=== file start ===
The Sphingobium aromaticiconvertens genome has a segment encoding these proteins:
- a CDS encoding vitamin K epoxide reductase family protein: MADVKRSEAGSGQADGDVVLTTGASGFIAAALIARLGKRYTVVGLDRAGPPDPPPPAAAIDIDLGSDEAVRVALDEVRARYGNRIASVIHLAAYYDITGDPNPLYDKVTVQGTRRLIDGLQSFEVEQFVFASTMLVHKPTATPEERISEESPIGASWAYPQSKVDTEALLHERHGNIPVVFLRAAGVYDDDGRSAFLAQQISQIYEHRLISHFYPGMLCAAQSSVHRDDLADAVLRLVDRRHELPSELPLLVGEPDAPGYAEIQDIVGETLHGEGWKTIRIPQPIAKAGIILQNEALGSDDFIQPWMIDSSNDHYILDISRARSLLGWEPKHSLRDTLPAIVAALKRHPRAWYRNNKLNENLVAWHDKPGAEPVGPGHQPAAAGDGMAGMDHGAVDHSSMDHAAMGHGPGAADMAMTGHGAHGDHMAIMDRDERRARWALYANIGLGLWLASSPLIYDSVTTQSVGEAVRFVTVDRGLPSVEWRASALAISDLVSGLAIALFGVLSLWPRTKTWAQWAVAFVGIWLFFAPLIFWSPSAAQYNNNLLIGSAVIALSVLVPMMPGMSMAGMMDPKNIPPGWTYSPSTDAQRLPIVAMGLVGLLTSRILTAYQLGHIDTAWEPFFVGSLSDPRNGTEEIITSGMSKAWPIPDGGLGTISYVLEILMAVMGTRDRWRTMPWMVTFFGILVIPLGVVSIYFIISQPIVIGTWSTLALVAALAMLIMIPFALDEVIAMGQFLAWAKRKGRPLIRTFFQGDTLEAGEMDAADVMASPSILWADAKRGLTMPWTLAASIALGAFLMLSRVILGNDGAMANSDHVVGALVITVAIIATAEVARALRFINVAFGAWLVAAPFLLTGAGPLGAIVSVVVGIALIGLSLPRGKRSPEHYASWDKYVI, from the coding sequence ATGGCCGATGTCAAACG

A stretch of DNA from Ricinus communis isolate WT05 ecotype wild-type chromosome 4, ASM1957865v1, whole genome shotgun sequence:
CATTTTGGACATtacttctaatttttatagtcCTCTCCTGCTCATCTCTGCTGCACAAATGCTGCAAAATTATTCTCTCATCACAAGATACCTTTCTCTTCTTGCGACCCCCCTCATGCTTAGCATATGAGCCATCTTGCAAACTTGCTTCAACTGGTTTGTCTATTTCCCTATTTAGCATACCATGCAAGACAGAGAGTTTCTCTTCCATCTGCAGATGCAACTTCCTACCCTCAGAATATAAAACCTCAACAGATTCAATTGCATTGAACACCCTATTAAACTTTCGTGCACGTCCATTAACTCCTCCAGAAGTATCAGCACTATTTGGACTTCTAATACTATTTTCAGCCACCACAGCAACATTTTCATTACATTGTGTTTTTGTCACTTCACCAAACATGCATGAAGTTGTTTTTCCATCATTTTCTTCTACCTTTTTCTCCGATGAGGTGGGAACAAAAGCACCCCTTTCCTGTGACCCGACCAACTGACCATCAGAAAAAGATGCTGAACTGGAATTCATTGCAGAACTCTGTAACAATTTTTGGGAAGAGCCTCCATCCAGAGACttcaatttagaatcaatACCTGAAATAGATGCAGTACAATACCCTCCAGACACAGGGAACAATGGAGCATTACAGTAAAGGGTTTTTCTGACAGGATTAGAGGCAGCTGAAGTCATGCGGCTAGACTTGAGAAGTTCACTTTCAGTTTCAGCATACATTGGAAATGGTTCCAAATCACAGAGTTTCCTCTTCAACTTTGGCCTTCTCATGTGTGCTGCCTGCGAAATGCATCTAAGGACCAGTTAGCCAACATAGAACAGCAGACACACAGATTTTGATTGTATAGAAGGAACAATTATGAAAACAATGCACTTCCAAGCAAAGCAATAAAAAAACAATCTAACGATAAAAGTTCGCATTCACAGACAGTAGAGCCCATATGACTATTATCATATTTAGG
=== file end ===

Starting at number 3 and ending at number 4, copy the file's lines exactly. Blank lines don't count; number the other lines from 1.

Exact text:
A stretch of DNA from Ricinus communis isolate WT05 ecotype wild-type chromosome 4, ASM1957865v1, whole genome shotgun sequence:
CATTTTGGACATtacttctaatttttatagtcCTCTCCTGCTCATCTCTGCTGCACAAATGCTGCAAAATTATTCTCTCATCACAAGATACCTTTCTCTTCTTGCGACCCCCCTCATGCTTAGCATATGAGCCATCTTGCAAACTTGCTTCAACTGGTTTGTCTATTTCCCTATTTAGCATACCATGCAAGACAGAGAGTTTCTCTTCCATCTGCAGATGCAACTTCCTACCCTCAGAATATAAAACCTCAACAGATTCAATTGCATTGAACACCCTATTAAACTTTCGTGCACGTCCATTAACTCCTCCAGAAGTATCAGCACTATTTGGACTTCTAATACTATTTTCAGCCACCACAGCAACATTTTCATTACATTGTGTTTTTGTCACTTCACCAAACATGCATGAAGTTGTTTTTCCATCATTTTCTTCTACCTTTTTCTCCGATGAGGTGGGAACAAAAGCACCCCTTTCCTGTGACCCGACCAACTGACCATCAGAAAAAGATGCTGAACTGGAATTCATTGCAGAACTCTGTAACAATTTTTGGGAAGAGCCTCCATCCAGAGACttcaatttagaatcaatACCTGAAATAGATGCAGTACAATACCCTCCAGACACAGGGAACAATGGAGCATTACAGTAAAGGGTTTTTCTGACAGGATTAGAGGCAGCTGAAGTCATGCGGCTAGACTTGAGAAGTTCACTTTCAGTTTCAGCATACATTGGAAATGGTTCCAAATCACAGAGTTTCCTCTTCAACTTTGGCCTTCTCATGTGTGCTGCCTGCGAAATGCATCTAAGGACCAGTTAGCCAACATAGAACAGCAGACACACAGATTTTGATTGTATAGAAGGAACAATTATGAAAACAATGCACTTCCAAGCAAAGCAATAAAAAAACAATCTAACGATAAAAGTTCGCATTCACAGACAGTAGAGCCCATATGACTATTATCATATTTAGG